All you need to know regarding the housing market in Toronto, Canada and abroad.
This week in Toronto: Ontario Finance Minister might change mind on foreign buyer tax, desperation sets in for house hunters in Toronto, and Toronto passes on Trump Tower.
Elsewhere: Chinese inquiries spike in the rest of Canada following Vancouver foreign buyer tax, NYC to get less federal aid for housing and sales plunge in London thanks to Brexit.
Ontario Reconsidering a Foreign Buyer's Tax to Cool Housing Market (Globe and Mail)
Finance Minister Charles Sousa said on Thursday he is looking at the tax as one of a number of options to control aggressive growth in home prices, after rejecting such a measure last year. “A year ago I was thinking, ‘Let market forces prevail,’” Mr. Sousa said. “But now I’m concerned about … the ability of people to enter the marketplace. [There are] bidding wars everywhere you go, it appears, and I’m sensitive to that.”
“It’s terrible, it’s just discouraging,” Kayali, 27, said. “You go to the open houses and it’s mostly couples like us. And we’re all in the same boat, looking at one another and I’m thinking ‘O.K. You’re probably outbidding me.’” Just last week they hoped to bid on a semi-detached home similar in size and a five-minute drive away. The next day, it sold for C$1.4 million, 42 percent over asking.
Price of homes sold in GTA last month up 27.7% from year ago (Toronto Star)
Winter hasn’t done anything to cool the region’s blazing real estate market. As the number of home listings continues to flag, re-sale prices soared 27.7 per cent across the Toronto area to $875,983 in February, compared to the same month last year.
Low supply drives February price jump in Toronto real estate market (The Globe and Mail)
A year ago, real estate agent Christopher Bibby was turning down listings because he thought the sellers had unreasonable expectations for how much a buyer might be willing to pay. This week, he’s calling them back.
Realtor Promises ‘Goldmine' in Listing Proving Toronto's Gone Nuts (Huffington Post)
Note the naked appeal to sheer greed and FOMO (fear of missing out). This is what an irrational market panic looks like, folks: Gambling with huge money on the hopes someone will pay even more for the property you bought.
Nobody has stepped up with a bid to buy the Toronto condo and hotel tower bearing Donald Trump's name, which means ownership of the infamous structure will now fall to its largest debt holder.
Inquiries from China for property in several big Canadian markets spiked in the months after Vancouver introduced its tax for foreign buyers, according to a report based on data from a top Chinese foreign property website.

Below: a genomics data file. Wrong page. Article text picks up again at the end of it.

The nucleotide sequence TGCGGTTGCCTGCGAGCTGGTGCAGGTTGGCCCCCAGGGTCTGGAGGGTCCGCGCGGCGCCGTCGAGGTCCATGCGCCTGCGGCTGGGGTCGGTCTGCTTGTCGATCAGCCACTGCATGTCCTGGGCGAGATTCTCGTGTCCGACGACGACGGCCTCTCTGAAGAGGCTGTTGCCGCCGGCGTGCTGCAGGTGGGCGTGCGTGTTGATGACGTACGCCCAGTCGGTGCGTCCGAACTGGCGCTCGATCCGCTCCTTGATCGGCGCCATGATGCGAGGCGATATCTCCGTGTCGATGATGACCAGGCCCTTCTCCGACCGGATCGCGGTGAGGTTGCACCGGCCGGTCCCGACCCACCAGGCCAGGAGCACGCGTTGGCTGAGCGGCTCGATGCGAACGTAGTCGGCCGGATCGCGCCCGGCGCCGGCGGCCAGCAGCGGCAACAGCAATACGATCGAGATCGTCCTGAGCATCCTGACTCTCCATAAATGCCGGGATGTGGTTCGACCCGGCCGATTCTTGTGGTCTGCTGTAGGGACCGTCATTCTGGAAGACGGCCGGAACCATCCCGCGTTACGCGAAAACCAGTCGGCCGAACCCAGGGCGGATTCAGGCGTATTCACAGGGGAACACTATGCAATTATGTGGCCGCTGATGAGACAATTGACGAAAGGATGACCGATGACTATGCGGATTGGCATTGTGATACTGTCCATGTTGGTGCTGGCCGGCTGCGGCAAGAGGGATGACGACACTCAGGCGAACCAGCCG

Inquiries for Vancouver properties on Juwai – China’s largest international-property website – fell 81 per cent in July compared to the same month a year earlier, and 78 per cent in August, and continued lower through the remaining months in 2016.
Vancouver is probably the hottest market in the country, as rental apartment valuations operate in the shadow of the housing market. CBRE had them pegged as low as 2.75 per cent for multi-family Class A high-rise units in its year end report but that percentage is partially a function of speculators banking on converting property to residential ownership while also considering the possibilities of adding density to their land or hiking rents.
If there was one area of concern, it was in the housing market. In the poll, almost as many people perceived it to be a bad time to buy a house as thought it was an ideal time to buy in.
New York City to Get Less Federal Aid for Housing (New York Times)
“We also are not going to say to folks in Washington, go ahead and cut us because we have so much money to put in — we don’t,” the mayor said Wednesday during an unrelated news conference about the city’s coming ferry service. “Our reserves could be eaten up very, very quickly if the magnitude of budget cuts that’s possible here was to play out.”
Trump Mulls Cutting Billions From Public Housing to Fund Larger Military (New York Magazine)
Five months later, the Trump administration is considering cutting $6 billion from the Department of Housing and Urban Development to help fund a $54 billion increase in America’s defense budget, according to documents obtained by the Washington Post.
To live in a city is to watch it change, sometimes quickly and in troubling ways. These changes, more often than not, are the product of decisions by city planners on which longtime residents often have little input or sway. This process is usually referred to with a commonly used term: gentrification. But there is no single answer to the questions of what gentrification really means, what causes it, who controls it, and how it actually changes neighborhoods and the people who live in them.